I made a post about 7 years ago on lean books that I was reading or recommend. I’ve learned a great deal since then so I wanted to refresh that list.
Lean Bronze Certification
For the Lean Bronze Certification from SME, there are 4 books that are required reading:
- Gemba Kaizen: A Commonsense Approach to Continuous Improvement Strategy Second Edition
- Lean Thinking: Banish Waste and Create Wealth in Your Corporation
- Lean Production Simplified
- Learning to See: Value Stream Mapping to Create Value and Eliminate MUDA
Gemba Kaizen and Lean Thinking delve deeper into the framework and leadership culture required to create a sustainable lean business. Lean Production Simplified is a good overarching guide to lean tools and techniques. Learning to See specifically focuses on value stream mapping and does a pretty good job for someone new to the tool. A really good summary of these books is in “The Lean Handbook: A Guide to the Bronze Body of Knowledge“. The handbook certainly isn’t a replacement for the other four books but its a good “CliffNotes” version.
Most Commonly Referred Back to Books:
- Creating Mixed Model Value Streams by Kevin Duggan – pretty much every time I run a mixed model value stream mapping workshop I refer back to this book at least once.
- Factory Physics – this is an old textbook that I have kept from college and I’m glad I didn’t sell it for pizza money. In terms of the math required in manufacturing (OEE, queuing, cycle time, capacity analysis) this is the ultimate guide.
- Creating a Lean Culture: Tools to Sustain Lean Conversion by David Mann – of all the lean books I’ve ever read, this is probably my favorite. I say that because it cleared up any question or confusion I had around leader standard work and Gemba. Every lean leader needs this book in their library.
- Toyota Kata by Mike Rother – The Kata approach has been a major step forward for the lean community in the last few years. It almost seems like a missing link in terms of coaching, learning and problem solving. Drives home the point of setting clear targets and experimenting to the ideal state.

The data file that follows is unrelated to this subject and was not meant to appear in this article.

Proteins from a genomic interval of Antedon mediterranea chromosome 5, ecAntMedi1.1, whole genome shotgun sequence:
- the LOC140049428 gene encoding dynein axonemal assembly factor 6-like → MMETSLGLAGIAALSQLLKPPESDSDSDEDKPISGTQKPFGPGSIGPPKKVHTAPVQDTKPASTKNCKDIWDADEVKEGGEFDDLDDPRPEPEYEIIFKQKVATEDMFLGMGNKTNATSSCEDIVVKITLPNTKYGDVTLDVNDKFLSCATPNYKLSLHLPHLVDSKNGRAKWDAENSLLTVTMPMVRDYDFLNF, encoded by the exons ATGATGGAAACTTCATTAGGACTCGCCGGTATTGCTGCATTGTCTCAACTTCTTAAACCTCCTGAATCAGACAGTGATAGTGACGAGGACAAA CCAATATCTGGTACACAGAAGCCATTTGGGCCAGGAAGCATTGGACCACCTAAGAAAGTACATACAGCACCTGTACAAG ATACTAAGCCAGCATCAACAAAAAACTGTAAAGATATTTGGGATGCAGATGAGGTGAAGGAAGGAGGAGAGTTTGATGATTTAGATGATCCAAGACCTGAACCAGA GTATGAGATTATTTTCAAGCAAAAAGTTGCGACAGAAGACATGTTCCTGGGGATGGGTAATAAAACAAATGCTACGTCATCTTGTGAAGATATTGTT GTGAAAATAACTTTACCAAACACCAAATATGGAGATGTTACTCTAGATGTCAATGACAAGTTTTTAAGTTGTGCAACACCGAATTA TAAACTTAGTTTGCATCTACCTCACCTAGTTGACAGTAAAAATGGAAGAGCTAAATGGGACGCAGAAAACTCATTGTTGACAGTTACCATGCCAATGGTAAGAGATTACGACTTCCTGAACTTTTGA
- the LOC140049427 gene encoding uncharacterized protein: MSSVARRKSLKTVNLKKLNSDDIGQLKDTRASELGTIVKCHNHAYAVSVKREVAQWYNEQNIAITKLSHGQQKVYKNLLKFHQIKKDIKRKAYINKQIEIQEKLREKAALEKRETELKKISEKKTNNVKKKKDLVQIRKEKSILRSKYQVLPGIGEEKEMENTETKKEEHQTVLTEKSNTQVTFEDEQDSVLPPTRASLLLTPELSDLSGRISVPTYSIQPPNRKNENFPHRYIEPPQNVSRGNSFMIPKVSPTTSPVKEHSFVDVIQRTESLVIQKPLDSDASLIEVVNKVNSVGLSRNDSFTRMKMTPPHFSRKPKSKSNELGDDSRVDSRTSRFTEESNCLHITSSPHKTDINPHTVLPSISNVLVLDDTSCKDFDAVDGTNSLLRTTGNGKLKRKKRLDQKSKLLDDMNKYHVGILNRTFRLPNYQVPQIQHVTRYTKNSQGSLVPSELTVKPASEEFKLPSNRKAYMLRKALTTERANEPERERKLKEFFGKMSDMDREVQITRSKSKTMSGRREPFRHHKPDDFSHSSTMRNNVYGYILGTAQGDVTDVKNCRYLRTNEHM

Books I refer back to at specific times:
- Creating Level Pull by Art Smalley – if I’m creating a pull system, I always refer back to this book to make sure I’m not missing anything
- Hoshin Kanri for the Lean Enterprise – I usually pull this one out towards the end of the year when we are building the x-matrix – again, just to make sure I’m not missing something
- Mapping the Total Value Stream: A comprehensive guide for production and transactional processes – If you are doing a value stream map where the functional processes (purchasing, finance, supply chain) are playing a huge role, it may be necessary to do a “total” value stream map which combines business process and value stream mapping
- 5S for Operators – 5 Pillars of the Visual Workplace – This guide has been around for a while now which is a testament to how well-written and simple it is to follow. If you are launching a 5S program, you may want to make this required reading.
- Love em or Lose Em: Getting Good People to Stay – wondering why your supervisors and engineers keep leaving? Well this might be a good book to read.
- The First 90 Days (Expanded) – I think for anyone that’s changing roles either within the same company or to a new company, this book is required reading – it discusses tools and techniques to be successful as quickly as possible
- The 7 Habits of Highly Effective People by Stephen Covey – For me this book highlights the importance of time management and focusing on the right priorities which is a critical skill if you want to be successful in any field
- Leaders Eat Last by Simon Sinek – Servant leadership is all about putting other people first and this book explains the importance of that in an engaging way
Have a book you love? Please share it in the comments.